“It’s fairly easy to put a phone in a box with some lenses and split the view [i.e., Google’s Cardboard]…but for most people, it’s not comfortable because the screen doesn’t move in alignment with your brain,” said DiCarlo. Oculus and Samsung have been collaborating on high quality VR, using a screen resolution of 2560 by 1440 pixels in an attempt to avoid the “screen door effect,” which happens when you can see the pixels in front of you over the image…like a screen door in front of the scene outside.
Even with Oculus technology and high screen resolution, the screen-door effect and other VR film issues aren’t totally gone. In some videos on the Milk VR platform, you’ll spot a point in your 360-degree view in which the video’s editors didn’t stitch together the various cameras’ footage perfectly, resulting in half a man standing in front of his full self. It’s like when you take those panorama pictures with your smartphone and end up with two or one and a half of whatever’s in the corner of one frame and entering another.
That being said, the format allows for completely unique content, the likes of which you could never accomplish in another medium. Helicopter tours of cities are kind of like Imax, but when you’re in an Imax theater, can you look down and see the body of water you’re flying over? Can you turn right and not see a fellow audience member?
The video that seemed to work best on Samsung’s Milk/Gear VR, was an eight-minute documentary called “Clouds Over Sidra,” in which a young girl from Syria talks about life her life in a refugee camp. As she narrates, the viewer gets to experience the different places, people, and activities she’s talking about. You may be surprised, while in a room filled with very old looking computers, to turn around and see two boys waving at you, goofing around for your benefit at what appears to be about a foot or so away from your face.
Currently, Milk VR boasts over 50 videos and is adding to this number every day from the company’s own content business and its partners. The question remains — who will watch this growing collection of VR videos?
Of course, everyone thinks first of gamers, the demographic most primed and likely to jump into virtual reality. “We’re pretty sure we’re getting gamers early on,” Apfel confirms, “but we’re not trying to program this only for…the hardcore tech people, the fanboys and the fangirls.” Describing gamers as a largely male demographic, Apfel continued, “I think it would be foolish to assume that only one, specific type of person or demographic would be the only type to want this content.” Hence Milk VR’s partnership with Refinery29 and its music content from female artists with big, female fan bases.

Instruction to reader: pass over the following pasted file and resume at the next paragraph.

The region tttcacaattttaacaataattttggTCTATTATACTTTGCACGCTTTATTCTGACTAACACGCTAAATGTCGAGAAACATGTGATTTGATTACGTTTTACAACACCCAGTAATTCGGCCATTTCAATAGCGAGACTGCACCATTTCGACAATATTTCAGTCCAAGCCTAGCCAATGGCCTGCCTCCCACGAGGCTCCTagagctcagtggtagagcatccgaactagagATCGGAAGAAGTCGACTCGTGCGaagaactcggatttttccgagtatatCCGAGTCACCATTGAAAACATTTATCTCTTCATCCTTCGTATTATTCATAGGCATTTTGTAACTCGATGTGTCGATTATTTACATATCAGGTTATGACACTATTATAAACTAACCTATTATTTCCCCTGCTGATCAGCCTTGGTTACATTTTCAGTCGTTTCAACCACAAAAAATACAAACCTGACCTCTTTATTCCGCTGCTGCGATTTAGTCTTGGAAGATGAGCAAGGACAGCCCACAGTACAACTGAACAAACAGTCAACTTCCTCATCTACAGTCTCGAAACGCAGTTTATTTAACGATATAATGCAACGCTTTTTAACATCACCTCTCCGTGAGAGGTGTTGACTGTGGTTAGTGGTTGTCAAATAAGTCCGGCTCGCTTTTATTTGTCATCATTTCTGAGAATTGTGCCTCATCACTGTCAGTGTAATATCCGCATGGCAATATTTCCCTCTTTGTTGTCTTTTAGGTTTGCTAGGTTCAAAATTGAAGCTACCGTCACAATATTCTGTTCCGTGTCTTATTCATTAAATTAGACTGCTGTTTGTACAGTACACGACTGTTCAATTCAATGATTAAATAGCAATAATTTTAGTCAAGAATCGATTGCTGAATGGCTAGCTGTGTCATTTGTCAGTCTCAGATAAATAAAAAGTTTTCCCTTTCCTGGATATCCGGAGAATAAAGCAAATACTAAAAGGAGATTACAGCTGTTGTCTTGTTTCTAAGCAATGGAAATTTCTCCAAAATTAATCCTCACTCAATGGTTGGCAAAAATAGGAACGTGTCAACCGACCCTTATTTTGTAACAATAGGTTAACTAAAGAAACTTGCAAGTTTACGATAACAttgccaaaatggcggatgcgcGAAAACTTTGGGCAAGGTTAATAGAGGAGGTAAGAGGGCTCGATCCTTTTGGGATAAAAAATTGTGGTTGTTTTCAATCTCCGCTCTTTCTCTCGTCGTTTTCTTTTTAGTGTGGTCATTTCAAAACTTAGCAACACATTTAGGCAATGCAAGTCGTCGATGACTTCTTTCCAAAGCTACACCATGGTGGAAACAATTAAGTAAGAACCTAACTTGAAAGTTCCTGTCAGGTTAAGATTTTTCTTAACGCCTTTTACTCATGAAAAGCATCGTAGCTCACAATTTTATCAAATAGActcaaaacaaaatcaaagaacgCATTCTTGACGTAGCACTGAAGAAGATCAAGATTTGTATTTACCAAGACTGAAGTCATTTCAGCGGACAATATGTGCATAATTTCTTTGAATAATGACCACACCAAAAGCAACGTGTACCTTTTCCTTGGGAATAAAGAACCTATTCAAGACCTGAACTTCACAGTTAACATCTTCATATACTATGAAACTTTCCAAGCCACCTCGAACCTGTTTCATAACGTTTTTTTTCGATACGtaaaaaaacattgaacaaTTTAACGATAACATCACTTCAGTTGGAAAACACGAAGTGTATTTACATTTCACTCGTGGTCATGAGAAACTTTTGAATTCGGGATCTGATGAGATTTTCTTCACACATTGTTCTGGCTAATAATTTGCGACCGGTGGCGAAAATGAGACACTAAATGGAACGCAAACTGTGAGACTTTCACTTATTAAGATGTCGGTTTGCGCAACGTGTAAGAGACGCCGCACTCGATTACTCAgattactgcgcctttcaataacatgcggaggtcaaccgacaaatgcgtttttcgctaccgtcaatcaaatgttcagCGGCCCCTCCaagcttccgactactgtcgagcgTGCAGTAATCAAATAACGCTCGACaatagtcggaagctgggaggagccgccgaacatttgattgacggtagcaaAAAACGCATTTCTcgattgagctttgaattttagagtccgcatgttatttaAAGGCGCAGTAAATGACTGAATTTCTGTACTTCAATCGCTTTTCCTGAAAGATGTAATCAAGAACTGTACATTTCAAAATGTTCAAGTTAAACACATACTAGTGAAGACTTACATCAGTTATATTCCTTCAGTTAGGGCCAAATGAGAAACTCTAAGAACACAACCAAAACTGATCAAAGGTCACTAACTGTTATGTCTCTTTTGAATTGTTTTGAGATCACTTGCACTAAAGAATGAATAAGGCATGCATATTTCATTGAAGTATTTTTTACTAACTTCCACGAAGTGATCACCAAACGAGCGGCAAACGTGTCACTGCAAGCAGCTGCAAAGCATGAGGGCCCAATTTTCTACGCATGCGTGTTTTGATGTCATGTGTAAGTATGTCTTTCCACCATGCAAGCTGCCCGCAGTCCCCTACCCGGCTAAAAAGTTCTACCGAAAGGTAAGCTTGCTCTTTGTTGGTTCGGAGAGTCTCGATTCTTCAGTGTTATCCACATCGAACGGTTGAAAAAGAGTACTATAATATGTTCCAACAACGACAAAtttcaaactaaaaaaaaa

As for monetizing the platform, Apfel notes that there are currently no ads (it’s a bit early for that), but “we’re certainly not opposed to it.” However, the brands Samsung’s been working with are so enthusiastic about actually making content that the company’s not trying to “steer this straight to, ‘The CTM is $10 and here’s what your logo’s worth.’” Other than that, Samsung’s down to experiment.
The company’s ready to experiment with its hardware, too. It eventually plans to let Gear VR operate with phones other than the Galaxy Note 4, and it’s been a big hit at conventions like CES and festivals like Sundance, where VR content appeared on Main Street. It’s currently available for demo and purchase at certain Best Buys for $200. For now, Samsung must play the waiting game to see how quickly it catches on.
This article is part of VideoInk’s “VI Goes VR” special issue, which explores the current opportunity and future potential in virtual reality for the entertainment industry.